At tonlé, we use what is locally available to us in Cambodia: garment factory waste. This helps to reduce a demand for new materials and cleans up the environment. But these resources are still limited: sometimes, we can’t get the fabric that we want and have to change to another color. Over the past year, we’ve also had many of our team take additional leave to protect themselves or a loved one from Covid. As a result of both factors as well as other unforeseen challenges, our production has been even more limited this year. 

 We can’t produce an infinite amount of clothes, and we shouldn’t. We want people to treasure each of our pieces. We live on a planet with finite resources, and it’s important to share them in gratitude and reciprocity for what the earth and our community has shared with us.  

Aguineth holding an armful of dried flowers wearing the Makara sweater

We can’t produce an infinite amount of clothes, and we shouldn’t. We live on a planet with finite resources, and it’s important to share them in gratitude and reciprocity for what the earth has shared with us. Image: Aguineth in the Makara sweater by @pais.agency

RECIPROCITY + GRATITUDE 

The works of Robin Wall Kimmerer have contributed deeply to our understanding of reciprocity in our business, and the intention to build a business in which everyone thrives. In honor of her work and this week, here are a few of her words about gratitude and reciprocity published in Humans and Nature. 

 “We are showered every day with the gifts of the Earth, gifts we have neither earned nor paid for: air to breathe, nurturing rain, black soil, berries and honeybees, the tree that became this page, a bag of rice and the exuberance of a field of goldenrod and asters at full bloom.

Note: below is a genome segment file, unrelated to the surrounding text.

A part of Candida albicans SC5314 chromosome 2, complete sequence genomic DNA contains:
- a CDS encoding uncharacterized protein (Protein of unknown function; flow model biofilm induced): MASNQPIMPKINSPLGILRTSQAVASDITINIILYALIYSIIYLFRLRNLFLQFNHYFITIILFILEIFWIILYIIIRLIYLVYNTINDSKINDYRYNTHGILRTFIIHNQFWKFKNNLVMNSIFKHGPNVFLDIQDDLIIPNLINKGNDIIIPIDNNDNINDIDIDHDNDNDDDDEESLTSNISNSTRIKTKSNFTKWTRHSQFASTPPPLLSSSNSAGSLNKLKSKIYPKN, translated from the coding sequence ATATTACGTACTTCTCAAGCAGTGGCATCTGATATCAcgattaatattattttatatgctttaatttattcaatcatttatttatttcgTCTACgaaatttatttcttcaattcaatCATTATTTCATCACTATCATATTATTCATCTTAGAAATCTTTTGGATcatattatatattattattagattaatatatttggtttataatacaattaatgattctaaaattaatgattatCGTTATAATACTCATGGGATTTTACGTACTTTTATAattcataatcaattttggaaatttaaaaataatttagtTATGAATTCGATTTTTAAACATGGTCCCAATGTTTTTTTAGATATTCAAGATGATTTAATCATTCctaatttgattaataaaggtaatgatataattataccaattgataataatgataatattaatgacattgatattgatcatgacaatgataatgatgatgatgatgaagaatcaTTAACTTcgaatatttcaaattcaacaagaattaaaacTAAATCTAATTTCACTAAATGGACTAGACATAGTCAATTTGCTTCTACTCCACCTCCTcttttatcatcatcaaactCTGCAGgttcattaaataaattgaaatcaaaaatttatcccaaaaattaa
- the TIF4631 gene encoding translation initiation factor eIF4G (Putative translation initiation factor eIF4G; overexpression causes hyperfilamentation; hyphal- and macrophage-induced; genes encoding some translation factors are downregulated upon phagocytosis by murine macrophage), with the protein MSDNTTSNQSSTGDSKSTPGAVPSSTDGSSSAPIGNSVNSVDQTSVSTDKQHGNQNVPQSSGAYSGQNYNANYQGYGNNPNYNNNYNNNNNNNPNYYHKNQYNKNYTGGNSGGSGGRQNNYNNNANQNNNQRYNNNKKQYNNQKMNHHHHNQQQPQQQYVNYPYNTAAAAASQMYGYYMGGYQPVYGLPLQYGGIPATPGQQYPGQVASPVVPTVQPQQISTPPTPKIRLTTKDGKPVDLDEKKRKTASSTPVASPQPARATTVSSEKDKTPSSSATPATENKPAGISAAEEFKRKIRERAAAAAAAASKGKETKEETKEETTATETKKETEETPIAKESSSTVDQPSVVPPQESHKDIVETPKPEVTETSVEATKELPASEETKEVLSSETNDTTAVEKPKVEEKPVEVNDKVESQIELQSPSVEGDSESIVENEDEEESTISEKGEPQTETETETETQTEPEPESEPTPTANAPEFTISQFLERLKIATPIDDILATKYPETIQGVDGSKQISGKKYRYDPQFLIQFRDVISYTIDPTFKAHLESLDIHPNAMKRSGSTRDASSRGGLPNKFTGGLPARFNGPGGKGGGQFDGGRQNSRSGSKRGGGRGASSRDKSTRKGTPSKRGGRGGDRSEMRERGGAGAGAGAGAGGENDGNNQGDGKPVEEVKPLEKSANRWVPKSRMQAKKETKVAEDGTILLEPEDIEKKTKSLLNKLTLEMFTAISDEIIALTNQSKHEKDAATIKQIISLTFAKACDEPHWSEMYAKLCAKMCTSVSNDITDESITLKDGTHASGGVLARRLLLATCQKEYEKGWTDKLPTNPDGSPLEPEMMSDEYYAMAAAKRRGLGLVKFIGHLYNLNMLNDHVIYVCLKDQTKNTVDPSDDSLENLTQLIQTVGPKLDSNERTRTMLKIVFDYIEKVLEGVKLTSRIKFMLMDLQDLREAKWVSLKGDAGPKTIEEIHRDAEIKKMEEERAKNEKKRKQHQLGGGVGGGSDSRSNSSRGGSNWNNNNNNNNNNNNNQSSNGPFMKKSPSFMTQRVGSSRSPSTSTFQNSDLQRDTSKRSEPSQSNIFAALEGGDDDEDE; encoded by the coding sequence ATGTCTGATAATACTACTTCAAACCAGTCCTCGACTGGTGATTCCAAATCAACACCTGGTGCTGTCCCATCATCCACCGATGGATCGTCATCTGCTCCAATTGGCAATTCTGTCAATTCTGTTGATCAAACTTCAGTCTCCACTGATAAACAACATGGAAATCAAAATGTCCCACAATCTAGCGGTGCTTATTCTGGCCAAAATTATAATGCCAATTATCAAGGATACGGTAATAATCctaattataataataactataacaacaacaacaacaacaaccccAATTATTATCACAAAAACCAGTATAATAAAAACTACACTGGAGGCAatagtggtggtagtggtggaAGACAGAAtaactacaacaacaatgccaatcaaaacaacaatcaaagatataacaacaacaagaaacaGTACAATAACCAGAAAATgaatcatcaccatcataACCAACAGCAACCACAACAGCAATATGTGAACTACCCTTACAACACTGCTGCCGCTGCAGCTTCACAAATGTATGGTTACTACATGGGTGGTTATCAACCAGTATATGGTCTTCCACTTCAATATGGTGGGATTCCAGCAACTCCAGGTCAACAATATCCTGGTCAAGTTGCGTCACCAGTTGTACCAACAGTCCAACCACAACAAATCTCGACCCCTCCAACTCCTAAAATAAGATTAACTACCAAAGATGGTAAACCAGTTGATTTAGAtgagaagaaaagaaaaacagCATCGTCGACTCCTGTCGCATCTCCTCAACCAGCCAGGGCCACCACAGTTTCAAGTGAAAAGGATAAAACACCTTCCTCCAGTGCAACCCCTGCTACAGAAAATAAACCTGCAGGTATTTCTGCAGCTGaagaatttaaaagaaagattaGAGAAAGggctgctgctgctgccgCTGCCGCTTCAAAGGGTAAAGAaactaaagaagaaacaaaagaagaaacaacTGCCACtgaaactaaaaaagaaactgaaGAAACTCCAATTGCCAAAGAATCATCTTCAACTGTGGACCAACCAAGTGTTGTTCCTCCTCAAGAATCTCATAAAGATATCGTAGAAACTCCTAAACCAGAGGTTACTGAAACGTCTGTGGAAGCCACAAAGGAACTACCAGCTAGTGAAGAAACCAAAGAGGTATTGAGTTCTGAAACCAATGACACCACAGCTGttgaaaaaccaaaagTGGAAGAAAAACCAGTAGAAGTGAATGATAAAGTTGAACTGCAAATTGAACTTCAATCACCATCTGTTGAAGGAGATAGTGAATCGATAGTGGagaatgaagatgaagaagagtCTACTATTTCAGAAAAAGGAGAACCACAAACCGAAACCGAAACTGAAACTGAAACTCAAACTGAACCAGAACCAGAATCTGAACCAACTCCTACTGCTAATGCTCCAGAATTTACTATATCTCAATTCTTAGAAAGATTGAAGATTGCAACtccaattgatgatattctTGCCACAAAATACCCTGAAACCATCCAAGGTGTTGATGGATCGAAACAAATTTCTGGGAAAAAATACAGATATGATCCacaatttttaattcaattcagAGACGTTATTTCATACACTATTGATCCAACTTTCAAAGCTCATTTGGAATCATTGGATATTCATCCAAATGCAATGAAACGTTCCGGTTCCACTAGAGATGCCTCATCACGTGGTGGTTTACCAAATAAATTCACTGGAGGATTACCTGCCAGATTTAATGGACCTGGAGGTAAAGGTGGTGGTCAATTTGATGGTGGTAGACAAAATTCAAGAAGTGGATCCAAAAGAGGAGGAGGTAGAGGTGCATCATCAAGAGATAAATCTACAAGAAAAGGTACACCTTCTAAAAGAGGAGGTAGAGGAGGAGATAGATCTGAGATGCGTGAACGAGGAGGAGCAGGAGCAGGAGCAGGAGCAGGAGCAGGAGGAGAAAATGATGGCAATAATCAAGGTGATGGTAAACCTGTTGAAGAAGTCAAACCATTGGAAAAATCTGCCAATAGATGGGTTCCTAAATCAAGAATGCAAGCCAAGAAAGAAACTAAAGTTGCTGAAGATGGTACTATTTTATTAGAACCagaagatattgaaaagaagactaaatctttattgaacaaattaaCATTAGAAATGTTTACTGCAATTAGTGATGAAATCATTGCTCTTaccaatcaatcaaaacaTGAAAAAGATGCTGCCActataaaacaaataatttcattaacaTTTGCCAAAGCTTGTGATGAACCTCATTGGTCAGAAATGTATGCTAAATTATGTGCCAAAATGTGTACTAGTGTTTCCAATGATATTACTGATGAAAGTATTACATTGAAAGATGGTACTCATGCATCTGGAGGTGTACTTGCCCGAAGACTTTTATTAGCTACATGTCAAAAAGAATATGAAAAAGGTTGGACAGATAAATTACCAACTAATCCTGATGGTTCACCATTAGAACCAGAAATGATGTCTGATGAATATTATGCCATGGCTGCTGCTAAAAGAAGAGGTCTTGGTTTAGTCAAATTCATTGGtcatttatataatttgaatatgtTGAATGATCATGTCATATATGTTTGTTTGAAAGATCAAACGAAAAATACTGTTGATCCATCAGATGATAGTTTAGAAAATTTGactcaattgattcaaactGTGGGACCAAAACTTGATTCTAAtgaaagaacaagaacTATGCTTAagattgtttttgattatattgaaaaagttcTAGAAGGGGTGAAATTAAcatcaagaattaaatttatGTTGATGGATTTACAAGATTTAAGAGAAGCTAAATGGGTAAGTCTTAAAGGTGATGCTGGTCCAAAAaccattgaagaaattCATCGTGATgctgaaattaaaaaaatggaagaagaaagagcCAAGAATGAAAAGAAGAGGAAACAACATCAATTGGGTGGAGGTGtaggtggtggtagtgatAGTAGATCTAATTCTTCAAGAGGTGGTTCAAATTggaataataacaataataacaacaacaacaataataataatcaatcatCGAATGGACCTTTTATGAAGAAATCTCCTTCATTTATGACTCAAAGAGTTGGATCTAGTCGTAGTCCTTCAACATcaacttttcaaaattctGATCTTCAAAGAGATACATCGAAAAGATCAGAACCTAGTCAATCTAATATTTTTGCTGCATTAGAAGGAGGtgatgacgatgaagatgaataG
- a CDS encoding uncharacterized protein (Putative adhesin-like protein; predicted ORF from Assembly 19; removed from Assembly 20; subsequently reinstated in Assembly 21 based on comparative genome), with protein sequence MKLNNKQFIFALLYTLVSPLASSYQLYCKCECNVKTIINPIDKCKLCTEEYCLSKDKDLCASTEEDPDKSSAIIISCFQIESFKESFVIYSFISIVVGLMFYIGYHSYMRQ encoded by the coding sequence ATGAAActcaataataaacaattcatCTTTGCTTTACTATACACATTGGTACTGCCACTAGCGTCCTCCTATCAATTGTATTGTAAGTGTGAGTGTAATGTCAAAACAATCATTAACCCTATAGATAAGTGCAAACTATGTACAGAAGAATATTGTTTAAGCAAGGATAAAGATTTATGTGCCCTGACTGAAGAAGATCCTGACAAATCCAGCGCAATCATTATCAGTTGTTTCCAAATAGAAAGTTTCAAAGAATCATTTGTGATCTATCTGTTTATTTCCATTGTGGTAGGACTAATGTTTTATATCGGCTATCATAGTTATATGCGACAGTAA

Though the Earth provides us with all that we need, we have created a consumption-driven economy that asks, “What more can we take from the Earth?” and almost never “What does the Earth ask of us in return?”

For much of human’s time on the planet, before the great delusion, we lived in cultures that understood the covenant of reciprocity, that for the Earth to stay in balance, for the gifts to continue to flow, we must give back in equal measure for what we take.

We human people have protocols for gratitude; we apply them formally to one another. We say thank you. We understand that receiving a gift incurs a responsibility to give a gift in return. The next step in our cultural evolution, if we are to persist as a species on this beautiful planet, is to expand our protocols for gratitude to the living Earth. Gratitude is most powerful as a response to the Earth because it provides an opening to reciprocity, to the act of giving back.

 Let us live in a way that Earth will be grateful for us.” 

models wearing the kanya quilted jacket

Aguineth and Domingas in the kanya quilted jacket and teavy sweatshirt dress, captured by @pais.agency

THE REDISTRIBUTION PLEDGE 

This is the intention behind the redistribution pledge. It’s a act of gratitude for our community who has supported us, and for the people who have historically taken care of the earth on which we depend. It is part of our commitment to build a future where everyone thrives.

We are offering 20% off all purchases and 15% redistributed to two organizations, @black.thumb.farm and @realrentduwamish, from November 22nd – 29th. Follow along at @Reclaimcollaborative to learn more. Use the code: RECLAIMBLACKFRIDAY.⁠